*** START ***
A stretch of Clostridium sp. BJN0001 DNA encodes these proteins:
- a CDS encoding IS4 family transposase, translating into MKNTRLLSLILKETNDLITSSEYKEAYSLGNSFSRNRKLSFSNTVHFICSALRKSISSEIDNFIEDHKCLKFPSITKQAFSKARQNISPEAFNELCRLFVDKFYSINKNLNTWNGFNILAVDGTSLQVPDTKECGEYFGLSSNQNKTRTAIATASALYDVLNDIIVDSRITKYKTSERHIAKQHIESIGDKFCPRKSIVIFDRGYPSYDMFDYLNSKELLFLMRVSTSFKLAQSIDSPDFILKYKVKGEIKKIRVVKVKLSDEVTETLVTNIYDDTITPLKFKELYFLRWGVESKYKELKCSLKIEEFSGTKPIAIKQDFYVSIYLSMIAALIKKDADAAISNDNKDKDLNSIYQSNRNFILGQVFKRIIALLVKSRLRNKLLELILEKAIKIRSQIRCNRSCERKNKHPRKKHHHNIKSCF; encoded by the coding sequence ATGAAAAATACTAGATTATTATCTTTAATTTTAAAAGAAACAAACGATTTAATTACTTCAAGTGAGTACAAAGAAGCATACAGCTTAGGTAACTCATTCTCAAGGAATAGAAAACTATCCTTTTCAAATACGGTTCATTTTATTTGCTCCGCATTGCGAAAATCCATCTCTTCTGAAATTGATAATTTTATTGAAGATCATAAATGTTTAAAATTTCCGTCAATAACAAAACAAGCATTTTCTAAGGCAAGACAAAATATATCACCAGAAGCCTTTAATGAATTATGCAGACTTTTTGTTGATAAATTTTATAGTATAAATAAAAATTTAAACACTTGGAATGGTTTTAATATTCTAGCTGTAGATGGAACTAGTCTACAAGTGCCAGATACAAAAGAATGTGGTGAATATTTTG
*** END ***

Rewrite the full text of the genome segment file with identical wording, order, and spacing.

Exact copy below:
A stretch of Clostridium sp. BJN0001 DNA encodes these proteins:
- a CDS encoding IS4 family transposase, translating into MKNTRLLSLILKETNDLITSSEYKEAYSLGNSFSRNRKLSFSNTVHFICSALRKSISSEIDNFIEDHKCLKFPSITKQAFSKARQNISPEAFNELCRLFVDKFYSINKNLNTWNGFNILAVDGTSLQVPDTKECGEYFGLSSNQNKTRTAIATASALYDVLNDIIVDSRITKYKTSERHIAKQHIESIGDKFCPRKSIVIFDRGYPSYDMFDYLNSKELLFLMRVSTSFKLAQSIDSPDFILKYKVKGEIKKIRVVKVKLSDEVTETLVTNIYDDTITPLKFKELYFLRWGVESKYKELKCSLKIEEFSGTKPIAIKQDFYVSIYLSMIAALIKKDADAAISNDNKDKDLNSIYQSNRNFILGQVFKRIIALLVKSRLRNKLLELILEKAIKIRSQIRCNRSCERKNKHPRKKHHHNIKSCF; encoded by the coding sequence ATGAAAAATACTAGATTATTATCTTTAATTTTAAAAGAAACAAACGATTTAATTACTTCAAGTGAGTACAAAGAAGCATACAGCTTAGGTAACTCATTCTCAAGGAATAGAAAACTATCCTTTTCAAATACGGTTCATTTTATTTGCTCCGCATTGCGAAAATCCATCTCTTCTGAAATTGATAATTTTATTGAAGATCATAAATGTTTAAAATTTCCGTCAATAACAAAACAAGCATTTTCTAAGGCAAGACAAAATATATCACCAGAAGCCTTTAATGAATTATGCAGACTTTTTGTTGATAAATTTTATAGTATAAATAAAAATTTAAACACTTGGAATGGTTTTAATATTCTAGCTGTAGATGGAACTAGTCTACAAGTGCCAGATACAAAAGAATGTGGTGAATATTTTG